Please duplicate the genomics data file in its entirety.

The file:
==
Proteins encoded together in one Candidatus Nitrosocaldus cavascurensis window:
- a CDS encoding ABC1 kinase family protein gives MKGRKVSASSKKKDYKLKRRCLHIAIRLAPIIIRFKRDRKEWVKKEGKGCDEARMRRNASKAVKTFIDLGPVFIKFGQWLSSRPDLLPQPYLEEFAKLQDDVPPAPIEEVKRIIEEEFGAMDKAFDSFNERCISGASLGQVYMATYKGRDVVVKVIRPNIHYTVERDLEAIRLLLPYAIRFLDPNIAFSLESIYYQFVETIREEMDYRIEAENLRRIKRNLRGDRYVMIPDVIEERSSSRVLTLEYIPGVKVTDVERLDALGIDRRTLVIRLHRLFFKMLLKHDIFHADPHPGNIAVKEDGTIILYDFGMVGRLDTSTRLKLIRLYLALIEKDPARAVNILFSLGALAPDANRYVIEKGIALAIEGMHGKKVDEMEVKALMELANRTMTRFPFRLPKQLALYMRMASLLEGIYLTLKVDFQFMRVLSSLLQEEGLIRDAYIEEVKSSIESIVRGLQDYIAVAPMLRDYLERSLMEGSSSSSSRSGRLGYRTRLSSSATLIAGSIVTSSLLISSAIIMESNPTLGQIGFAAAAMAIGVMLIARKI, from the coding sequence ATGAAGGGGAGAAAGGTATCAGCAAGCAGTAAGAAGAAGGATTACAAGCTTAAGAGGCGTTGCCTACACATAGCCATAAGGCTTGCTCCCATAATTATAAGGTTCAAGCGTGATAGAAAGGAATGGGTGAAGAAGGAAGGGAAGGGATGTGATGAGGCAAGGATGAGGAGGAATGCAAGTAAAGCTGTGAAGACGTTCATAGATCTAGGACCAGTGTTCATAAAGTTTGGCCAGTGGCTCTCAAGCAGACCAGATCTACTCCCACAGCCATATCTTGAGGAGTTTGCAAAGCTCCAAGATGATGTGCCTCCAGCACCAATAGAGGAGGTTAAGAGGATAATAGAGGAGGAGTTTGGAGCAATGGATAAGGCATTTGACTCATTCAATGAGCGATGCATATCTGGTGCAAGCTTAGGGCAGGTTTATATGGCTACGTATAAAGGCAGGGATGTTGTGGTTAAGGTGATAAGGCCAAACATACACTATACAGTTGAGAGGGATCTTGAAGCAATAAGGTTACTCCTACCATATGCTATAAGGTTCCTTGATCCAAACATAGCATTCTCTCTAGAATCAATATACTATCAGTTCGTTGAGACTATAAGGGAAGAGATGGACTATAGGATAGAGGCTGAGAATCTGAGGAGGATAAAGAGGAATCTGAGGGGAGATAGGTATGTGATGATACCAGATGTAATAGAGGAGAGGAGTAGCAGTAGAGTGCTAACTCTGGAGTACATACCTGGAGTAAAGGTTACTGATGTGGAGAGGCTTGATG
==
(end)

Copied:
Proteins encoded together in one Candidatus Nitrosocaldus cavascurensis window:
- a CDS encoding ABC1 kinase family protein gives MKGRKVSASSKKKDYKLKRRCLHIAIRLAPIIIRFKRDRKEWVKKEGKGCDEARMRRNASKAVKTFIDLGPVFIKFGQWLSSRPDLLPQPYLEEFAKLQDDVPPAPIEEVKRIIEEEFGAMDKAFDSFNERCISGASLGQVYMATYKGRDVVVKVIRPNIHYTVERDLEAIRLLLPYAIRFLDPNIAFSLESIYYQFVETIREEMDYRIEAENLRRIKRNLRGDRYVMIPDVIEERSSSRVLTLEYIPGVKVTDVERLDALGIDRRTLVIRLHRLFFKMLLKHDIFHADPHPGNIAVKEDGTIILYDFGMVGRLDTSTRLKLIRLYLALIEKDPARAVNILFSLGALAPDANRYVIEKGIALAIEGMHGKKVDEMEVKALMELANRTMTRFPFRLPKQLALYMRMASLLEGIYLTLKVDFQFMRVLSSLLQEEGLIRDAYIEEVKSSIESIVRGLQDYIAVAPMLRDYLERSLMEGSSSSSSRSGRLGYRTRLSSSATLIAGSIVTSSLLISSAIIMESNPTLGQIGFAAAAMAIGVMLIARKI, from the coding sequence ATGAAGGGGAGAAAGGTATCAGCAAGCAGTAAGAAGAAGGATTACAAGCTTAAGAGGCGTTGCCTACACATAGCCATAAGGCTTGCTCCCATAATTATAAGGTTCAAGCGTGATAGAAAGGAATGGGTGAAGAAGGAAGGGAAGGGATGTGATGAGGCAAGGATGAGGAGGAATGCAAGTAAAGCTGTGAAGACGTTCATAGATCTAGGACCAGTGTTCATAAAGTTTGGCCAGTGGCTCTCAAGCAGACCAGATCTACTCCCACAGCCATATCTTGAGGAGTTTGCAAAGCTCCAAGATGATGTGCCTCCAGCACCAATAGAGGAGGTTAAGAGGATAATAGAGGAGGAGTTTGGAGCAATGGATAAGGCATTTGACTCATTCAATGAGCGATGCATATCTGGTGCAAGCTTAGGGCAGGTTTATATGGCTACGTATAAAGGCAGGGATGTTGTGGTTAAGGTGATAAGGCCAAACATACACTATACAGTTGAGAGGGATCTTGAAGCAATAAGGTTACTCCTACCATATGCTATAAGGTTCCTTGATCCAAACATAGCATTCTCTCTAGAATCAATATACTATCAGTTCGTTGAGACTATAAGGGAAGAGATGGACTATAGGATAGAGGCTGAGAATCTGAGGAGGATAAAGAGGAATCTGAGGGGAGATAGGTATGTGATGATACCAGATGTAATAGAGGAGAGGAGTAGCAGTAGAGTGCTAACTCTGGAGTACATACCTGGAGTAAAGGTTACTGATGTGGAGAGGCTTGATG